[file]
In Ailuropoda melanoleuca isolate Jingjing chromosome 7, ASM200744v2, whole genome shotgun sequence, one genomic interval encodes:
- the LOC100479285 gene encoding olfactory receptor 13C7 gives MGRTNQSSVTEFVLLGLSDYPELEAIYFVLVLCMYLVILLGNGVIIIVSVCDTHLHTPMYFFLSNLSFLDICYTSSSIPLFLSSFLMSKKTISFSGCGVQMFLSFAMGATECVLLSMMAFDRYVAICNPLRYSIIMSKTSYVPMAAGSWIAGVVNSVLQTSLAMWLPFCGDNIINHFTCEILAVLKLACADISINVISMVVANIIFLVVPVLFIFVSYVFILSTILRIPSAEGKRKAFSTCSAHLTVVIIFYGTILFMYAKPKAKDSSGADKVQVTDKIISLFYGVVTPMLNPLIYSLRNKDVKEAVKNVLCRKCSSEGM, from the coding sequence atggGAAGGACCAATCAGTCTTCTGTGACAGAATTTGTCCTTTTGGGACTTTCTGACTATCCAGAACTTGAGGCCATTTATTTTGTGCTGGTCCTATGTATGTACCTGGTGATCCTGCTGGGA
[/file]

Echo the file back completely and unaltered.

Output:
In Ailuropoda melanoleuca isolate Jingjing chromosome 7, ASM200744v2, whole genome shotgun sequence, one genomic interval encodes:
- the LOC100479285 gene encoding olfactory receptor 13C7 gives MGRTNQSSVTEFVLLGLSDYPELEAIYFVLVLCMYLVILLGNGVIIIVSVCDTHLHTPMYFFLSNLSFLDICYTSSSIPLFLSSFLMSKKTISFSGCGVQMFLSFAMGATECVLLSMMAFDRYVAICNPLRYSIIMSKTSYVPMAAGSWIAGVVNSVLQTSLAMWLPFCGDNIINHFTCEILAVLKLACADISINVISMVVANIIFLVVPVLFIFVSYVFILSTILRIPSAEGKRKAFSTCSAHLTVVIIFYGTILFMYAKPKAKDSSGADKVQVTDKIISLFYGVVTPMLNPLIYSLRNKDVKEAVKNVLCRKCSSEGM, from the coding sequence atggGAAGGACCAATCAGTCTTCTGTGACAGAATTTGTCCTTTTGGGACTTTCTGACTATCCAGAACTTGAGGCCATTTATTTTGTGCTGGTCCTATGTATGTACCTGGTGATCCTGCTGGGA